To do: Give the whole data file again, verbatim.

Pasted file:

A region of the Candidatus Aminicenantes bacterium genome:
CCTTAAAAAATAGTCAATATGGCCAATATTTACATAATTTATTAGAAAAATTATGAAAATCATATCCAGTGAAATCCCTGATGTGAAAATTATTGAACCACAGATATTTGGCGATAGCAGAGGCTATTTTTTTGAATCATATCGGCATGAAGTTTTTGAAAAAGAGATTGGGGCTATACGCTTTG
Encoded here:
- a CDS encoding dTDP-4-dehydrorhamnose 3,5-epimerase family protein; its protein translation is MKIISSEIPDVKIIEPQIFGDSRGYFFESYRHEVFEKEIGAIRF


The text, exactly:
A region of the Candidatus Aminicenantes bacterium genome:
CCTTAAAAAATAGTCAATATGGCCAATATTTACATAATTTATTAGAAAAATTATGAAAATCATATCCAGTGAAATCCCTGATGTGAAAATTATTGAACCACAGATATTTGGCGATAGCAGAGGCTATTTTTTTGAATCATATCGGCATGAAGTTTTTGAAAAAGAGATTGGGGCTATACGCTTTG
Encoded here:
- a CDS encoding dTDP-4-dehydrorhamnose 3,5-epimerase family protein; its protein translation is MKIISSEIPDVKIIEPQIFGDSRGYFFESYRHEVFEKEIGAIRF